by John Brady Kiesling1.During the cold war Americans believed that in order to eliminate risks of nuclear war, a policy of edgy coexistence with the Soviet Union was worth pursuing. Few believed that America should prepare for a military showdown with Moscow. In the debates between doves and hawks, everyone assumed there would be a very long contest with the Communist world.The rapid collapse of the Soviet Union left the US as the only superpower, or so it seemed. George H.W. Bush talked about a new world order, in which the "real world" of American supremacy and the formal world of the UN Charter would somehow merge. But Bush Senior was soon gone, and Clinton had no large international vision. This may have been a blessing, and relations improved with allies, including France and Germany, which had occasionally been miffed by shrill official statements about the US as the "indispensable nation" endowed with greater foresight than others.People such as Dick Cheney and Donald Rumsfeld, who had long thought it time to proclaim US hegemony, were enraged by Clinton's failure to do so. When George W. Bush came to power, September 11 provided what seemed an unchallengeable opportunity for a drastic change in strategy and in diplomacy. The "war against terrorism" was now seen as a kind of World War II reborn, yet it was without a clear enemy and without allies comparable to Stalin's Soviet Union, or even Churchill's British Empire. A brief era of American triumphalism—or imperialism—led to but did not survive the disaster in Iraq and the fall in American popularity and influence abroad that the war provoked.The US is back to debating what to do next but the setting of this debate is quite different from that of the past. In addition to the familiar world of interstate conflicts, some of the most horrible wars of recent years have been internal; and some of the most spectac-ular acts of violence have been committed by private groups of terrorists not allied to any state. More than a few of the members of the UN—Zimbabwe, Somalia, Uzbekistan—are "failed" or murderous states, whose inhabitants live in a nightmare of chaos and violence. The "realists," i.e., those who believe national interests are fundamental—must now take into account the UN, which for all its flaws serves to certify legitimacy, as the current administration discovered when it defied the predominant opinion of the Security Council in attacking Iraq.It is also a world in which globalization—partly under American leadership—erodes effective sovereignty of states (although least for the US) and creates a world economy that offers a very complex combination of permanent competition—especially for oil— and incentives to cooperate, not only for states but for private interests. There is now a transnational society that includes multinational corporations, nongovernmental organizations, criminals, and terrorists. This global economy, with its unprecedented combination of private and state capitalisms, can be immensely destructive, as when it eliminated millions of jobs in developed countries. It deepens inequality—at home and abroad. It lacks an adequate network of regulatory agencies and what international governance exists is stronger for economic relations through such organizations as the IMF and WTO than for political ones. So far, violence between states competing in the global economy has been limited, but in the contest for energy sources military force is already being used, for example in Nigeria, and could well increase. This, then, is the kind of world in which the "sole superpower" (as well as the largest source of global warming) must act: a world that is anything but flat.America is now being widely criticized as a new empire. Already toward the end of World War II De Gaulle wrote about FDR's will to power, a will that soon took the form of an American-controlled network of unequal alliances, military bases abroad, and economic dominance. The harshest criticisms of US imperial aims were made against Bush after 2001: the US and much of the rest of the world fell out over America's new unilateralism and its refusal to accept the International Criminal Court, the Kyoto Protocol, and arms control generally. Most nations were appalled by America's flaunting of its dominance; its use of preventive war, particularly the invasion of Iraq, was widely seen as proof of a will to reshape and dominate the Arab world. America's new mixture of patriotism and religiosity annoyed many secularists at home and abroad, and the American way of fighting terrorism by bombing and torturing Iraqis and mistreating Afghans shocked many previously well-disposed allies.Another category of criticisms concerns the American belief that globalization should come only in the orthodox form of American free-market and pro-business policies. Many Europeans see this as a denial of the state's responsibility to provide social justice, public services, and safety nets for the poor, the unemployed, and workers. Other sources of dismay were America's reluctance to include in international agreements provisions for standards of health or workers' rights, or to accept codes of conduct for multinational corporations, as well as the connections between American corporations and American political agencies —not only in occupied Iraq.The most flagrant and widely deplored contradiction is between America's self-image as a force for democracy and human rights and a reality in which many rights at home are sharply limited, the death penalty continues along with the torture of "enemy combatants," while the US repudiates the international laws of war. Abroad, the US support of dictators and its failure to protect victims of genocide in Rwanda and Darfur have contributed greatly to anti-Americanism. Foreigners can observe for themselves, on the one hand, the weakness of public services throughout the US, the cult of low taxes, and the distrust of any redistributive role for government and, on the other hand, the formidable apparatus of American military and intelligence services throughout the world and in the US itself. The strength of America's destructive power and the lack of American interest in nation-building and development abroad have become all too evident.Anti-Americanism is also fostered by various American illusions: "all human beings want what we want— freedom," to paraphrase George W. Bush; hence democratization should be easy. Democratization has become confused with elections, and the legal institutions and protection of rights needed for a workable democracy are neglected. America sometimes downplays or denies its own nationalism in its rhetoric, and yet America has asserted its sovereignty more forcefully than any other advanced nation in recent history (including Mrs. Thatcher's Britain). Most other countries are more affected and limited by US policies than the US is by anyone else's. Therefore most countries are very uneasy about a world in which the US is the single superpower.Thus, while the mighty US faces a huge number of problems that affect other nations as well—including those of global warming and the depletion of natural resources—at the same time it distrusts or attacks global institutions such as the International Criminal Court that could be of some help. It shows little understanding of the pride, fears, and humiliations of others, and has damaged its "soft power"—the power of influencing others through persuasion and example—by its policies in Iraq, its recent abuses in Abu Ghraib and Guantánamo, and its restrictions on foreigners eager to come to the US.2.Several recent books have tried to go beyond such failures of the Bush foreign policy, particularly the war in Iraq and the violence committed in carrying it on.Francis Fukuyama's book might have been called "Goodbye to Neoconservatism," which has dominated the Bush administration. He describes neoconservatism as a doctrine with four components: (1) "a belief that the internal character of regimes matters and that foreign policy must reflect the deepest values of liberal democratic societies," (2) a belief that American power "has been and could be used for moral purposes," (3) "a distrust of ambitious social engineering projects," and (4) "a skepticism about the legitimacy and effectiveness of international law and institutions to achieve either security or justice." He discusses how these aims have been contradicted by American support for dictatorship in the Transcaucasus, and its failure to provide adequate aid for people in Darfur or for the eradication of AIDS in Africa. He now calls for "multi-multilateralism," involving "new institutional forms," public and private, national and international, mainly aimed at meeting the economic needs of the global economy. He thinks such multilateral relations will be more efficient than treaty-based formal institutions such as the UN and its specialized agencies.Since he believes this multilateralism is necessary, he criticizes America's attachment to absolute sovereignty. He also denounces the negative effects of American economic and political domination, which "rests on a belief in American exceptionalism that most non-Americans simply find not credible." Nor is it tenable, since "it presupposes an extremely high level of competence" which we don't have, and a domestic political system with greater attention to, and willingness to finance, foreign policy goals than the American one. Moreover, "although political reform in the Arab world is desirable, the US has virtually no credibility or moral authority in the region."Fukuyama believes that US power is most effective when it is latent and not seen (he mentions for example recent relations with India and other parts of East Asia), and most important when it is used to shape international institutions. He is obviously very far from his former neocon allies. Success in promoting democracy abroad depends on the past historical experience of a country, on the willingness of its government to organize free elections and thus "permit some degree of freedom for the groups that are part of civil society to organize" (as in Serbia or Ukraine), and on the political will within a society to overcome "bad governance, weak institutions, political corruption." His model for an "engine of institutional reform" is the European Union's process of admitting new members, which requires them to satisfy democratic requirements before being allowed to join the EU.Why did Fukuyama, in view of his emphasis on multilateral institutions, ever sympathize with neoconservatism in the first place? The "realistic Wilsonianism" he now embraces, along with his condemnation of excessive use of American force and threats abroad, is obviously very far from the neoconservatives' credo. Also, how could he fail, as he does, to emphasize a crucial element in neoconservative doctrines— imperial ambition and pride? It has served to connect the neoconservatives and the apostles of brute force— like Cheney and Rumsfeld—who don't take seriously the democratic proselytizing of the neoconservatives. The imperial nationalism of both groups reminds one of that of the French Revolution, which wanted both to export the "principles of 1789" and to expand French rule of other countries. In neoconservative thought, the idea of expanding hegemony was as important as that of encouraging democracy. The neoconservatives failed to understand the difficulties of both.Stephen M. Walt's book is no less critical of the Bush administration's record than Fukuyama's. Walt and his former colleague John Mearsheimer were prescient opponents of the invasion of Iraq. His book is, however, primarily an incisive analysis of how the world's other countries have responded to American supremacy and tried to limit it. His chapter on "the roots of resentment" is particularly impressive. It is not only American power and official policies that are resented but also—in varying parts of the world— American political values, cultural products, and the activities of "US corporations, foundations, media organizations, and various nongovernmental organizations." He writes that "the combination of a universalist political philosophy and a strong evangelical streak" is "bound to be alarming to other countries, including some of our fellow democracies." Walt deplores Americans' failure to understand foreign hostility. American leaders and much of the public, he charges, suffer from "historical amnesia," fostered by "US textbooks and public rhetoric" which portray America's international role as "uniformly noble, principled and benevolent."Walt finds that while there have been few formal alliances to contain the US, other countries resort to "soft balancing," defined as "the conscious coordination of diplomatic action in order to obtain outcomes contrary to US preferences." The refusal of the main European countries to back the war in Iraq is the most obvious example. At the moment, Venezuela, Bolivia, and Cuba have formed an alliance against American power in the Caribbean and Latin America, and in one degree or another, Brazil, Argentina, and Mexico are resisting American economic and diplomatic pressures. Some states, he writes, are also mobilizing their domestic resources in ways that limit the US capacity to pressure them. Such a strategy can emphasize conventional military power, as can be seen in the growing strength of Chinese military forces. It can also take the form of terrorism and building weapons of mass destruction, both apparently aims of the current regime in Iran. The US should try to discourage other nations from taking such measures, Walt argues, by seeking "to convince most states that they have little to fear from US power unless they take actions that directly threaten vital US interests." He believes a principal task of US policy is to persuade other nations that its "privileged position is legitimate," which requires that the US respect established international law and procedures, something it has failed to do before and throughout the war in Iraq.Some nations, he believes, have collaborated with the US for protection against threats, as for example Lebanon and Jordan, which wanted US help against the threat of Syria. Some foreign leaders "bond" with Bush—Blair being a cautionary example. He also mentions the efforts of foreign powers to influence Congress and the administration, the most flagrant case being the Israel lobby, the subject of his taboo-breaking essay with John Mearsheimer in the London Review of Books and of Michael Massing's recent article in these pages.Writing as a traditional realist, Walt argues that America's national interest demands that it try to achieve a just peace between Israel and the Palestinians. If that fails because of Israel's unwillingness to grant the Palestinians a workable state, the US should continue to support Israel's existence but no longer act as if Israel's interests and US interests were identical. Instead, the US should end its excessive military and economic support of Israel.Moreover, he argues, large US forces are no longer needed in Europe and only air and naval bases are needed in Asia. The US should avoid preventive war, intervene in the Middle East only with the participation of others, and withdraw from military engagements, if they become necessary, after a "threat has been thwarted." The US should also deemphasize its nuclear weapons programs so as to decrease "other states' incentives to get nuclear weapons of their own." Bush, by putting North Korea and Iran in the "axis of evil," only ensured that they would act more aggressively.Similar conclusions are reached by John Brady Kiesling, for nineteen years a career foreign service officer with wide experience in the Near East and in Greece; he resigned publicly— with a strong letter explaining his decision to Colin Powell—when he became convinced that the Bush administration was determined to invade Iraq. His book provides the invaluable perspective of someone who has seen American foreign policy from the inside. What we learn from his lively, often witty, and incisive report is invaluable. The Bush administration hoped that some Greek leaders and much of the public would support its invasion of Iraq in view of past US aid to Greece and collaboration with its military. In fact, he writes, the Iraq war was unpopular throughout Greece and US standing there suffered because of it. American success depends "on respecting domestic politics in other states as well as our own. Those politics ultimately compel America to embrace the rule of law...as the basic principle of effective diplomacy."Notwithstanding the advice of Kiesling and others, the administration simply didn't understand that a Greek politician who supported the war would be in trouble. He also argues that "when the US promotes local and regional security and prosperity, even to the short-run benefit of tyrannical regimes, it creates the soil in which democracy can grow." This happened in Taiwan, where US protection helped to allow democratic forces eventually to take power.Kiesling gives his own account of conflict between two types of foreign service officers: US diplomats "whose playing field is the foreign country in which they are posted," and those he calls bureaucrats, such as the Bush administration's champions of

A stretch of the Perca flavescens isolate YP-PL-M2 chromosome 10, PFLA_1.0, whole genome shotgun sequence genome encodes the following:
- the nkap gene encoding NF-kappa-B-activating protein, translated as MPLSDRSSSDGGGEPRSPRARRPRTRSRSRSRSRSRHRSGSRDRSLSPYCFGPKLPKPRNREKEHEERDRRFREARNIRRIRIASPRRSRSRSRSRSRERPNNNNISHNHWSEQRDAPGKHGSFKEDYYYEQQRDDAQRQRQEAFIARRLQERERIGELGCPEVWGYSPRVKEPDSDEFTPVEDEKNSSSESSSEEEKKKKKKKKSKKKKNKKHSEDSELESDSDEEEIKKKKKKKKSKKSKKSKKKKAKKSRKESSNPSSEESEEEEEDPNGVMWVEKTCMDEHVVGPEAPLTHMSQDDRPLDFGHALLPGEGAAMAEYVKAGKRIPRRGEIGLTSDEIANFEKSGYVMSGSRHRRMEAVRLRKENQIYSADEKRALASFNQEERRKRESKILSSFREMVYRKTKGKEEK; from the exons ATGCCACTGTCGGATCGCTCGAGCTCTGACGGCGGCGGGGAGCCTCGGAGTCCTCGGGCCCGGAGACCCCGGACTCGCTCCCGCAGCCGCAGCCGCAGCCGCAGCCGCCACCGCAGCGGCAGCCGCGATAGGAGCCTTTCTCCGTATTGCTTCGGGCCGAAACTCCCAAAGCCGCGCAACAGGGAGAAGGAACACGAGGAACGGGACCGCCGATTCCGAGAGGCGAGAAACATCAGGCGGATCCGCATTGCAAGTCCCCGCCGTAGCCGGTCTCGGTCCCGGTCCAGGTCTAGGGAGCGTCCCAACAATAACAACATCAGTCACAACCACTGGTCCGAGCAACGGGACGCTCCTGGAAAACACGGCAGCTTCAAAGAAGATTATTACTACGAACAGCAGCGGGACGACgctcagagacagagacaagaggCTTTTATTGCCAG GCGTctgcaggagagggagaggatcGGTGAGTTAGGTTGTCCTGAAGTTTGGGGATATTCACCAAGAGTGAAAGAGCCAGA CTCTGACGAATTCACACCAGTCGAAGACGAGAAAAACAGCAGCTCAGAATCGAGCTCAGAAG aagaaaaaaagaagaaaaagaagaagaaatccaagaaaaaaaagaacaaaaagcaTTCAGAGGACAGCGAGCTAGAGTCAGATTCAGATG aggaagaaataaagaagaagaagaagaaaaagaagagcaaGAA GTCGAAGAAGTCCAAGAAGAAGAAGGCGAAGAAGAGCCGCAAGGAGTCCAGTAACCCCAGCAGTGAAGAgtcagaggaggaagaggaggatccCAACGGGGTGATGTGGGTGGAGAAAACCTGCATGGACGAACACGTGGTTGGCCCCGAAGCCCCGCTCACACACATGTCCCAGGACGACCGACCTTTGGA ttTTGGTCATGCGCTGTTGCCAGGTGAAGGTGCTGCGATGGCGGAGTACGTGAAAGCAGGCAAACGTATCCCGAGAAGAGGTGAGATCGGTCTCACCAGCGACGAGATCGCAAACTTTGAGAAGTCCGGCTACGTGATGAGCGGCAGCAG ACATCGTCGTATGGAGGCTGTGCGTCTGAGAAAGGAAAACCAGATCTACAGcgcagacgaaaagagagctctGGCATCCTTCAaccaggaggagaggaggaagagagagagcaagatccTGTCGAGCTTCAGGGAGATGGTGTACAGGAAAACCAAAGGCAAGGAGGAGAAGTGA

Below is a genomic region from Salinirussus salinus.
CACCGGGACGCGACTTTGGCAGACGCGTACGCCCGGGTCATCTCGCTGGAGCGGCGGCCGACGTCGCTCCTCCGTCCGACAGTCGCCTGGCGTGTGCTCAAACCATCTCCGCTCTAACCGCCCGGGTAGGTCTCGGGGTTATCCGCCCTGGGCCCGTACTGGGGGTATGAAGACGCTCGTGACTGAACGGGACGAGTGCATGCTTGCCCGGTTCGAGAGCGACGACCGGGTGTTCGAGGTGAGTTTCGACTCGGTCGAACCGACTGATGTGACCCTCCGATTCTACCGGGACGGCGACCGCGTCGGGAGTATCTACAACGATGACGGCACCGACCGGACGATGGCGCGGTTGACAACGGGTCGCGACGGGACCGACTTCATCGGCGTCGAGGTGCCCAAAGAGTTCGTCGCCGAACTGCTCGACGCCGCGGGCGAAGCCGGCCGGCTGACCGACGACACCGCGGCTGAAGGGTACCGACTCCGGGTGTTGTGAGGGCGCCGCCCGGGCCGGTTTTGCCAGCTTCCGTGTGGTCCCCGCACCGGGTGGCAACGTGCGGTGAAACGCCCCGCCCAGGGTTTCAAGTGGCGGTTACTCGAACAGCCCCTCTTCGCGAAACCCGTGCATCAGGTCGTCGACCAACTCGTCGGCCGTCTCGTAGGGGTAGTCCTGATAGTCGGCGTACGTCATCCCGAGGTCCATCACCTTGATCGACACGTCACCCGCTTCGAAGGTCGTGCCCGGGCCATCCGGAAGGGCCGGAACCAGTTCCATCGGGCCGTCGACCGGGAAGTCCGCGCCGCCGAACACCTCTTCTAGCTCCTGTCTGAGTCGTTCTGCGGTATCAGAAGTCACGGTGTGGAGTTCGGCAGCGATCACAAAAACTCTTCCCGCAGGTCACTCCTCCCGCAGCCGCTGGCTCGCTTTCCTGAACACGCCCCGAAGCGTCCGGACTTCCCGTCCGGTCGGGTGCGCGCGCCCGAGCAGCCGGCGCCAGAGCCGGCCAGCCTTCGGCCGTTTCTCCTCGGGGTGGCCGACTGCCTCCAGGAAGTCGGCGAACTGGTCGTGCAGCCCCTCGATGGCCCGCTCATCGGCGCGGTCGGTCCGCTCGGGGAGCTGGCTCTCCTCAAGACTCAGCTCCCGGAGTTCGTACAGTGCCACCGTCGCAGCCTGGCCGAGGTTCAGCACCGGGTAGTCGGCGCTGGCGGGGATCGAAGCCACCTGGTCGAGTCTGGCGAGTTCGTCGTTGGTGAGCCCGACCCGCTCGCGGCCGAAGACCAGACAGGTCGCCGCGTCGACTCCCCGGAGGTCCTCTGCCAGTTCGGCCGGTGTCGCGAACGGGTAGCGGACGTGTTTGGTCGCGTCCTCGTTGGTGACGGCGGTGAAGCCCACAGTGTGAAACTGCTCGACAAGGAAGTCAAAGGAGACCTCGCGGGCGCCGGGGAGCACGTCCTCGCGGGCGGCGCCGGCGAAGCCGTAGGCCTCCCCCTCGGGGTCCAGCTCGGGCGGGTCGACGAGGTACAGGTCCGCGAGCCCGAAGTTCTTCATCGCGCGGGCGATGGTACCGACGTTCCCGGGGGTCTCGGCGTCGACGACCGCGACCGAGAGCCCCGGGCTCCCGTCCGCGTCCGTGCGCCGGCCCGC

self-aggrandizement and political fantasy at home, whose job is reinforcing the prevailing inclination of the chief policymakers. Lurking in some obscure or less obscure university is all the intellectual underpinning required for any fatuous scheme.